But also pay attention to how difficult it is for you at the beginning of the series compared to when you start to get to the later seasons. You might even go back and re-listen to earlier episodes. Are you understanding more of the content? Do you get more of the dialogue?
If you do, it’s an indicator of your improvement.
Or, if you are the kind of person who really wants to measure the numbers, you can count the number of times you have to press pause and rewind. If you find that you are pressing pause fewer times, then that’s a good indication that your listening is improving.
7. Keep a list of the vocabulary you learn
One way to measure your English progress is simply to see the number of words you know increase. While learning English isn’t only about vocabulary, a large vocabulary certainly helps you use and understand English.
I encourage you to keep track of the words you’re learning.
I typically do this in a paper journal, but you can do it using a number of apps online, including the ones I mentioned before (Brainscape, Anki, and Memrise) as well as a bunch of others. You can even build your own vocabulary app for free.
The growth in the number of words you know is one indicator of your improvement in English.
Note, make sure you aren’t just testing yourself on vocabulary from English into your native language. That’s the easy part. Make sure that you are also testing yourself from your native language into English. If you can do that, this means you can reproduce the words, not just recognise them.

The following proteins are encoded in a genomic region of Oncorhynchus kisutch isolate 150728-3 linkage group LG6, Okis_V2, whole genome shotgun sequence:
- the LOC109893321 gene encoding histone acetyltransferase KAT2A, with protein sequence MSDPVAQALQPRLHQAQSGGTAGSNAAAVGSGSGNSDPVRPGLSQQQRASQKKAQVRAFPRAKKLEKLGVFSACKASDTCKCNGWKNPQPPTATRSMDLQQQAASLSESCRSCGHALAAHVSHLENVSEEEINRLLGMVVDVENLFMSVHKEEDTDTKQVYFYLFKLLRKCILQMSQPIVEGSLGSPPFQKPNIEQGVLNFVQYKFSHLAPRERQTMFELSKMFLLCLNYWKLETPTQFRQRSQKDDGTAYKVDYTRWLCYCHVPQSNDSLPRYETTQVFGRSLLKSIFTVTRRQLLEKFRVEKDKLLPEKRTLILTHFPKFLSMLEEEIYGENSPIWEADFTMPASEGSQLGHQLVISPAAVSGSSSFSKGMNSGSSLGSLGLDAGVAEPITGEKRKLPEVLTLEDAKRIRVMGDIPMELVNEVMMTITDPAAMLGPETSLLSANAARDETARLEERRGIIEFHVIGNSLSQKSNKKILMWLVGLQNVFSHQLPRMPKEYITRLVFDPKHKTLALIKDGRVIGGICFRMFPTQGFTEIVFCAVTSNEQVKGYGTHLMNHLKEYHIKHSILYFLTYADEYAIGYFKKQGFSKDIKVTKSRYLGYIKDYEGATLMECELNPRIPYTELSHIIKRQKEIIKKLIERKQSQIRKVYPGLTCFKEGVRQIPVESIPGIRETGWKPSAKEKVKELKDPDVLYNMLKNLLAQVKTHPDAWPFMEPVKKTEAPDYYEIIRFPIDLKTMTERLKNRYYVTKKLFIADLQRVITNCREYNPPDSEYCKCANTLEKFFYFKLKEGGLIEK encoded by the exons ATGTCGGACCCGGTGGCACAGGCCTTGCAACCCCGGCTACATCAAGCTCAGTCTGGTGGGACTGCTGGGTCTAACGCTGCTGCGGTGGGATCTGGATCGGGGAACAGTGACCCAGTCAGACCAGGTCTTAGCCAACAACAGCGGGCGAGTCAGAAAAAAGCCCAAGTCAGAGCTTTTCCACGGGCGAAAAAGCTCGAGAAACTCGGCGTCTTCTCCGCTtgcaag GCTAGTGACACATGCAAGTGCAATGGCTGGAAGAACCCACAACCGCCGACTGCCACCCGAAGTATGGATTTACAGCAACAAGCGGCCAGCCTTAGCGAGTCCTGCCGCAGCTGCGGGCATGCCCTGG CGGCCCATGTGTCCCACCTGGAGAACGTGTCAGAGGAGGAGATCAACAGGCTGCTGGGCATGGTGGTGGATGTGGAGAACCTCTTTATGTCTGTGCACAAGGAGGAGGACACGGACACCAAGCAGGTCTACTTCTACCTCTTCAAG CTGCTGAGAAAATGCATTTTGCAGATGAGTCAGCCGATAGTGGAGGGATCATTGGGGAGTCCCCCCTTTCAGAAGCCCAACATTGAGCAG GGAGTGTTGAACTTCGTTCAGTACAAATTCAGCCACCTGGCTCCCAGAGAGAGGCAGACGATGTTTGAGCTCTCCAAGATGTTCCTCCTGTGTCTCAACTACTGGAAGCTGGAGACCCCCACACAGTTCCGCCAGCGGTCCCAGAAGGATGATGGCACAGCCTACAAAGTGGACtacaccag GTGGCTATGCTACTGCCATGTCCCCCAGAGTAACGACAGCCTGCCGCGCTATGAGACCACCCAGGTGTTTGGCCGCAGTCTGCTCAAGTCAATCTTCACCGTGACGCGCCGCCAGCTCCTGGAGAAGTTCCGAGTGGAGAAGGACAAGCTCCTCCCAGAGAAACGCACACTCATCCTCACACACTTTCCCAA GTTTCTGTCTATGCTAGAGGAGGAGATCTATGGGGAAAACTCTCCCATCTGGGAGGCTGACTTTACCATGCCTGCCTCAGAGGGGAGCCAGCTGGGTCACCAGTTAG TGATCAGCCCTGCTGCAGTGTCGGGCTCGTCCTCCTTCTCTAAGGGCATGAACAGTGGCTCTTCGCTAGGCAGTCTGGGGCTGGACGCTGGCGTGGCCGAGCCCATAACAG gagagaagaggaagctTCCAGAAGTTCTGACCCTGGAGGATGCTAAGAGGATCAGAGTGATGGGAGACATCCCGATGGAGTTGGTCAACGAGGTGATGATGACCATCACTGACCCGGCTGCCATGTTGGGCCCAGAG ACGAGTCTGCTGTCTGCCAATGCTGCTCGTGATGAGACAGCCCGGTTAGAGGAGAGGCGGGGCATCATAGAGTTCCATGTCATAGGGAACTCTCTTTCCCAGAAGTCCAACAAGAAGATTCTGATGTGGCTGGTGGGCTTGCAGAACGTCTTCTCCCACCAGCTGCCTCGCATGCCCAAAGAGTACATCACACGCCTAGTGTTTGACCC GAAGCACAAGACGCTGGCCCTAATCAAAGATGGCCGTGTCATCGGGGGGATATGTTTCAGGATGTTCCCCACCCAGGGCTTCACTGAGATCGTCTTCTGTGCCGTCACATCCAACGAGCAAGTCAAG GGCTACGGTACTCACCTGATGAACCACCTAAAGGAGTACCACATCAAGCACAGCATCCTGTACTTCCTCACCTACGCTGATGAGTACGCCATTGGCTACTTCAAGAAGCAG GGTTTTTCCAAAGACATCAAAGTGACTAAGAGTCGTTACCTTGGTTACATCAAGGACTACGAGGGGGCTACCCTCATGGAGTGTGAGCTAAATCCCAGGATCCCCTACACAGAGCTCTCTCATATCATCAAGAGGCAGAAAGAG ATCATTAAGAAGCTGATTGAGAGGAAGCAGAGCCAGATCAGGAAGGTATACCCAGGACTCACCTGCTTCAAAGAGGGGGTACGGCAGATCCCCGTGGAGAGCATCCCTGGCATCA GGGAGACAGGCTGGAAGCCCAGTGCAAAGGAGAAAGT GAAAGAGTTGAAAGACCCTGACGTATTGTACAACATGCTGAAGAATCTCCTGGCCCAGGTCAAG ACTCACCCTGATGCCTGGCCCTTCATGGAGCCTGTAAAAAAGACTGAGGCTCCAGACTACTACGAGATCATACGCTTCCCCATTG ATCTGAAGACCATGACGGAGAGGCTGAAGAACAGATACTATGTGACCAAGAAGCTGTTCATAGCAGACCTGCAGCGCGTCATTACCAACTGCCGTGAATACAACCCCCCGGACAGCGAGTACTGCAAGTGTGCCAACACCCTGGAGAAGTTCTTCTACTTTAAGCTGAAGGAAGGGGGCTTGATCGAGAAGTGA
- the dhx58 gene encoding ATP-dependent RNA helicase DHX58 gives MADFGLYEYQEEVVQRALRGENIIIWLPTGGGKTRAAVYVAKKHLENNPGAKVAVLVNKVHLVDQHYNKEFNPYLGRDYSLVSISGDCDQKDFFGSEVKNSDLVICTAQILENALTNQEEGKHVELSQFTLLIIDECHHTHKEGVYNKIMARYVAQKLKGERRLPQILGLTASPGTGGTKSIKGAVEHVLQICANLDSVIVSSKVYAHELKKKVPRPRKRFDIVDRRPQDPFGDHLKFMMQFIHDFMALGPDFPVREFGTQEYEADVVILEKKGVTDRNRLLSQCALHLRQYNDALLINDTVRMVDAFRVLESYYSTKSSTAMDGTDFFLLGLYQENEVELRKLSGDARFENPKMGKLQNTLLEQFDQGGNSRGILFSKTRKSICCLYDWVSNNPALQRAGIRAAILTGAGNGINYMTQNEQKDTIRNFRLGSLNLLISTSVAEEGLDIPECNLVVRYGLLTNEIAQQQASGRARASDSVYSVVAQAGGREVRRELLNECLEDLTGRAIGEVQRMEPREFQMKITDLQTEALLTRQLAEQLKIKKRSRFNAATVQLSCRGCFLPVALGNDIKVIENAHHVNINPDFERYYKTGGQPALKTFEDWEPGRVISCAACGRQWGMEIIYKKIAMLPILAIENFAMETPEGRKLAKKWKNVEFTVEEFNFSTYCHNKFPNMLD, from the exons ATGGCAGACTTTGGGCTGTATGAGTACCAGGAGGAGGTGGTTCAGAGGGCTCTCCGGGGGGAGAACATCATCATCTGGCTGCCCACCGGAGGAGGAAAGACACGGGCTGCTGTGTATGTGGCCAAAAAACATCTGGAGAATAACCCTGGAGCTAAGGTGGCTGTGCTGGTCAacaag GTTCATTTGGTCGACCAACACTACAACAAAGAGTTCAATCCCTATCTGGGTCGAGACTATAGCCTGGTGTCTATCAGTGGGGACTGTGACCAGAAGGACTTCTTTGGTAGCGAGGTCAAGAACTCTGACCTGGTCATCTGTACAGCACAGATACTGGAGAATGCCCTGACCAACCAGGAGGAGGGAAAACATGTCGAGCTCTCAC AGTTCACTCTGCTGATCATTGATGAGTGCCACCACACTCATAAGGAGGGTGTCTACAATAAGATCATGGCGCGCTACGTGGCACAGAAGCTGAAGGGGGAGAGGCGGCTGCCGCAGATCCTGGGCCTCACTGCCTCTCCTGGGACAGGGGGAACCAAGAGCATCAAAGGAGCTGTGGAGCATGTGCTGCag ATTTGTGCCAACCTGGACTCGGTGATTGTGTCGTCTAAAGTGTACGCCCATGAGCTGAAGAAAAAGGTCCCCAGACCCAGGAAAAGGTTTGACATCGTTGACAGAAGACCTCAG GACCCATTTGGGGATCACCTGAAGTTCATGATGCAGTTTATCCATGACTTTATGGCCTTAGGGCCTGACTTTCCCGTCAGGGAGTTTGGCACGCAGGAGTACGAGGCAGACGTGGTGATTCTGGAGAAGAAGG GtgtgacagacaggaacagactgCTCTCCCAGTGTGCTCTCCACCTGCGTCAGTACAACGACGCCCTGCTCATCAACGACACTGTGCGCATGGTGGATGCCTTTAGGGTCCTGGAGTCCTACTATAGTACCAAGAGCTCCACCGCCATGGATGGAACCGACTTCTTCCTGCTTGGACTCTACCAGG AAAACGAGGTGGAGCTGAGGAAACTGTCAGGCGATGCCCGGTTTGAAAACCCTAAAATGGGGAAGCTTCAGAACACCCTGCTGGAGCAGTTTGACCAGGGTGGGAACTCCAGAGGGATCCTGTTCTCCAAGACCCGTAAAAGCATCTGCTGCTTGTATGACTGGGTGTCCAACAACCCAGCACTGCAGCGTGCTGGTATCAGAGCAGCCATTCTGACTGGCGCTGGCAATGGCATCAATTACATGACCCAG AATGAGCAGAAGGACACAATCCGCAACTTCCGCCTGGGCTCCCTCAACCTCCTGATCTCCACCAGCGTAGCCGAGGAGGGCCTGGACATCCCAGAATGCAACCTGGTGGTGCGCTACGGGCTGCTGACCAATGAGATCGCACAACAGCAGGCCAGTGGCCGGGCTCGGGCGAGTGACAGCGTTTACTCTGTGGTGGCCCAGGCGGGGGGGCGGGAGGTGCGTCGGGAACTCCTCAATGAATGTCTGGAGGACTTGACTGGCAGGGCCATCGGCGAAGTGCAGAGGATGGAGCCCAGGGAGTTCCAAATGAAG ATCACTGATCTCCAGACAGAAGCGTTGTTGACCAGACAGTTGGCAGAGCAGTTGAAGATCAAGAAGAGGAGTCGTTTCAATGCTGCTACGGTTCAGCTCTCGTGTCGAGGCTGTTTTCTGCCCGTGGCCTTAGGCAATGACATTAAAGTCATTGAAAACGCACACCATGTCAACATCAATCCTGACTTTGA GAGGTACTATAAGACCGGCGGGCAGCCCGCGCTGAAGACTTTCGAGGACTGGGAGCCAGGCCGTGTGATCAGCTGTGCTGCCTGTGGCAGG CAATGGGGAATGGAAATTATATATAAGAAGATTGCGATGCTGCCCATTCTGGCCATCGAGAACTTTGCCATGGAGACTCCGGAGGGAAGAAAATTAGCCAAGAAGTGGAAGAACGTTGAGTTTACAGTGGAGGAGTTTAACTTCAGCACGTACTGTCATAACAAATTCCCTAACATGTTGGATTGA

We’re not always the best judges of our skills, but we’re usually not that bad, either. So you can simply assess your own English progress. This is actually the strategy that I use the most. It’s not very objective, but it’s easy—and free.
What I do is I make my goals based on the CEFR framework levels. Then I read the description for each one and decide where my skills fall. I do this for each skill, separately. So for example, my self-assessment might look like this:
- Speaking: B2
- Listening: B2/C1
- Reading: B2
- Writing: B1
I compare my self-assessment to my goals… and if I’m not there yet, I know I need to work harder!
9. Take an English class
If you’ve spent some time on this blog, you may know that even though I am an English teacher, I don’t necessarily recommend taking English classes. While English classes can be the right choice for some people, there are lots of reasons you shouldn’t learn English in a classroom.